public class RollDice extends Application {

public static void main(String[] args) {
launch();
}

//---------------------------------------------------------------------

private int die1 = 4;  // The values shown on the dice.
private int die2 = 3;

private Canvas canvas;  // The canvas on which the dice are drawn.

/**
*  The start() method sets up the GUI and installs a mouse listener
*  on the canvas where the dice are to be drawn.
*/
public void start(Stage stage) {

canvas = new Canvas(100,100);
draw();  // Draw the original dice.

canvas.setOnMousePressed( e -> roll() );

Pane root = new Pane(canvas);
Scene scene = new Scene(root);
stage.setScene(scene);
stage.setTitle("Dice!");
stage.setResizable(false);
stage.show();

}

/**
* Draw a die with upper left corner at (x,y).  The die is
* 35 by 35 pixels in size.  The val parameter gives the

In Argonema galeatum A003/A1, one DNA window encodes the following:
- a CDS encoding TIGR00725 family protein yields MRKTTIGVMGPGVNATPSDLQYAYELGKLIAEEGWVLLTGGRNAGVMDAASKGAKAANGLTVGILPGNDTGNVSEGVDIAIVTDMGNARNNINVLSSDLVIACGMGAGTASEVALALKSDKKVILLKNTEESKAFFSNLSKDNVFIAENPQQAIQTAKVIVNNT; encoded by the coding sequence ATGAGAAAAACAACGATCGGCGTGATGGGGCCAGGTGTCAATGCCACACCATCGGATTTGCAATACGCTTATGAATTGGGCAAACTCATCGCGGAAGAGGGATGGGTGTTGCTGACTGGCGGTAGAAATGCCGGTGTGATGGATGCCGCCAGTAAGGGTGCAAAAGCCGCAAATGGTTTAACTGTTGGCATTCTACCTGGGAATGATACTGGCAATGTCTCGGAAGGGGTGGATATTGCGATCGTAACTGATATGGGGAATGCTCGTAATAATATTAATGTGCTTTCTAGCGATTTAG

* value showing on the die (that is, the number of dots).
*/
private void drawDie(GraphicsContext g, int val, int x, int y) {
g.setFill(Color.WHITE);
g.fillRect(x, y, 35, 35);
g.setStroke(Color.BLACK);
g.strokeRect(x+0.5, y+0.5, 34, 34);
g.setFill(Color.BLACK);
if (val > 1)  // upper left dot
g.fillOval(x+3, y+3, 9, 9);
if (val > 3)  // upper right dot
g.fillOval(x+23, y+3, 9, 9);
if (val == 6) // middle left dot
g.fillOval(x+3, y+13, 9, 9);
if (val % 2 == 1) // middle dot (for odd-numbered val's)
g.fillOval(x+13, y+13, 9, 9);
if (val == 6) // middle right dot
g.fillOval(x+23, y+13, 9, 9);
if (val > 3)  // bottom left dot
g.fillOval(x+3, y+23, 9, 9);
if (val > 1)  // bottom right dot
g.fillOval(x+23, y+23, 9,9);
}

/**
* Roll the dice by randomizing their values.  Tell the
* system to repaint the canvas, to show the new values.
*/
private void roll() {
die1 = (int)(Math.random()*6) + 1;
die2 = (int)(Math.random()*6) + 1;
draw();
}

/**
* The draw() method just draws the two dice and draws
* a two-pixel wide blue border around the canvas.
*/
private void draw() {
GraphicsContext g = canvas.getGraphicsContext2D();
g.setFill(Color.rgb(200,200,255));
g.fillRect(0,0,100,100);
g.setStroke( Color.BLUE );
g.setLineWidth(2);
g.strokeRect(1,1,98,98);
drawDie(g, die1, 10, 10);
drawDie(g, die2, 55, 55);
}

} // end class RollDice
```